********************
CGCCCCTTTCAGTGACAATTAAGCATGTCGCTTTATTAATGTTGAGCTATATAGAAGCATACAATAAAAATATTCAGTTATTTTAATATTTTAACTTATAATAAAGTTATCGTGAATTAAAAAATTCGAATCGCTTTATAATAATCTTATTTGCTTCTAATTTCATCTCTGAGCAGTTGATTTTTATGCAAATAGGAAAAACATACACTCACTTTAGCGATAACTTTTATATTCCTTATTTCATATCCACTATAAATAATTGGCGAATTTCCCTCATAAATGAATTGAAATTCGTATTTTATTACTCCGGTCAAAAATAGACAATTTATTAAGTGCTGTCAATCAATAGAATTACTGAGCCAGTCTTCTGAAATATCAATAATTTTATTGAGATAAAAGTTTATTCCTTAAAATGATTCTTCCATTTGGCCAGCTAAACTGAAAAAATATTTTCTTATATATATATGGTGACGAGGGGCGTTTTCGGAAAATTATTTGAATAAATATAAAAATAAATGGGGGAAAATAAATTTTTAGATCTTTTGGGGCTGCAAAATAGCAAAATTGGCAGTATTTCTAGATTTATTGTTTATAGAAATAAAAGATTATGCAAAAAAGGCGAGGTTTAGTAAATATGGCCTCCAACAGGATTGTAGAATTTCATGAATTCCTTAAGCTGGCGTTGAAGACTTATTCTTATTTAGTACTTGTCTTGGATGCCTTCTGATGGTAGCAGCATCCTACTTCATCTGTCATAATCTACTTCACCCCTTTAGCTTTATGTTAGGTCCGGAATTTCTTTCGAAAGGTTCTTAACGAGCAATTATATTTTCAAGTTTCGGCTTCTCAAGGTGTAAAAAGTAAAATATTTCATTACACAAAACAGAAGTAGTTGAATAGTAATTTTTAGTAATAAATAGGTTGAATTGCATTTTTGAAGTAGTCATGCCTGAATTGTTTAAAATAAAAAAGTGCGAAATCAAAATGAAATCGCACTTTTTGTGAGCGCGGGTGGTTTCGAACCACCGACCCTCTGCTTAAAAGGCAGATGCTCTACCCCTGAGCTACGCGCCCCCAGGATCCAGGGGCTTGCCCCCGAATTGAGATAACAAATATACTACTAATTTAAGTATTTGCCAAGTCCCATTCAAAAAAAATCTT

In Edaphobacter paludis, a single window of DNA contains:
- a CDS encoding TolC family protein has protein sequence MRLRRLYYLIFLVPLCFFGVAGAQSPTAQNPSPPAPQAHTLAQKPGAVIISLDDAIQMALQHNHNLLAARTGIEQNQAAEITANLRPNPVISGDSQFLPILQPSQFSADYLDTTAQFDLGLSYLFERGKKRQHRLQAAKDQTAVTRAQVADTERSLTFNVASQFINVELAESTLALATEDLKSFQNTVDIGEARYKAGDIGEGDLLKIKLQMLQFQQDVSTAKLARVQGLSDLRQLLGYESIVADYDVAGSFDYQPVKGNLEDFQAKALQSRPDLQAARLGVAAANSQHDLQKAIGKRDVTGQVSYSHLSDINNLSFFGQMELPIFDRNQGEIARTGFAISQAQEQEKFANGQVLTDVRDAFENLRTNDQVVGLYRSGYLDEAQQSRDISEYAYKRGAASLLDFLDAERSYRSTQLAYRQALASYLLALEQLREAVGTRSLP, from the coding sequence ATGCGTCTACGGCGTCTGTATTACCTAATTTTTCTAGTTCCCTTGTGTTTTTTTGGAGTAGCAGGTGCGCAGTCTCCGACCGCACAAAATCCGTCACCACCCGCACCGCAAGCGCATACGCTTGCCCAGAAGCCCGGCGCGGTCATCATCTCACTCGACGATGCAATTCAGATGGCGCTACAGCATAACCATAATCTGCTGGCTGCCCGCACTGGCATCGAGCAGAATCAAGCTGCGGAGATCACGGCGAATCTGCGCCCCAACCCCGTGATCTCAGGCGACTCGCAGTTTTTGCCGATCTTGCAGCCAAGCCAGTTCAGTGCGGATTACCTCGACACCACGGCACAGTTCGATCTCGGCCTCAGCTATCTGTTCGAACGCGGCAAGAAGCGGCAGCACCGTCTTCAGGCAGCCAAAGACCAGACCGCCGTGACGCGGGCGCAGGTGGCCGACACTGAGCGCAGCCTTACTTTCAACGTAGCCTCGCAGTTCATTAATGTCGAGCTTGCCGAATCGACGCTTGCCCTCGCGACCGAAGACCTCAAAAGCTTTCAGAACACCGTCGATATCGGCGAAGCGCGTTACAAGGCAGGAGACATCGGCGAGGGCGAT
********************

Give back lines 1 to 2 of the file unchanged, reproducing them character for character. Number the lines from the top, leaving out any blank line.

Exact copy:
CGCCCCTTTCAGTGACAATTAAGCATGTCGCTTTATTAATGTTGAGCTATATAGAAGCATACAATAAAAATATTCAGTTATTTTAATATTTTAACTTATAATAAAGTTATCGTGAATTAAAAAATTCGAATCGCTTTATAATAATCTTATTTGCTTCTAATTTCATCTCTGAGCAGTTGATTTTTATGCAAATAGGAAAAACATACACTCACTTTAGCGATAACTTTTATATTCCTTATTTCATATCCACTATAAATAATTGGCGAATTTCCCTCATAAATGAATTGAAATTCGTATTTTATTACTCCGGTCAAAAATAGACAATTTATTAAGTGCTGTCAATCAATAGAATTACTGAGCCAGTCTTCTGAAATATCAATAATTTTATTGAGATAAAAGTTTATTCCTTAAAATGATTCTTCCATTTGGCCAGCTAAACTGAAAAAATATTTTCTTATATATATATGGTGACGAGGGGCGTTTTCGGAAAATTATTTGAATAAATATAAAAATAAATGGGGGAAAATAAATTTTTAGATCTTTTGGGGCTGCAAAATAGCAAAATTGGCAGTATTTCTAGATTTATTGTTTATAGAAATAAAAGATTATGCAAAAAAGGCGAGGTTTAGTAAATATGGCCTCCAACAGGATTGTAGAATTTCATGAATTCCTTAAGCTGGCGTTGAAGACTTATTCTTATTTAGTACTTGTCTTGGATGCCTTCTGATGGTAGCAGCATCCTACTTCATCTGTCATAATCTACTTCACCCCTTTAGCTTTATGTTAGGTCCGGAATTTCTTTCGAAAGGTTCTTAACGAGCAATTATATTTTCAAGTTTCGGCTTCTCAAGGTGTAAAAAGTAAAATATTTCATTACACAAAACAGAAGTAGTTGAATAGTAATTTTTAGTAATAAATAGGTTGAATTGCATTTTTGAAGTAGTCATGCCTGAATTGTTTAAAATAAAAAAGTGCGAAATCAAAATGAAATCGCACTTTTTGTGAGCGCGGGTGGTTTCGAACCACCGACCCTCTGCTTAAAAGGCAGATGCTCTACCCCTGAGCTACGCGCCCCCAGGATCCAGGGGCTTGCCCCCGAATTGAGATAACAAATATACTACTAATTTAAGTATTTGCCAAGTCCCATTCAAAAAAAATCTT

In Edaphobacter paludis, a single window of DNA contains: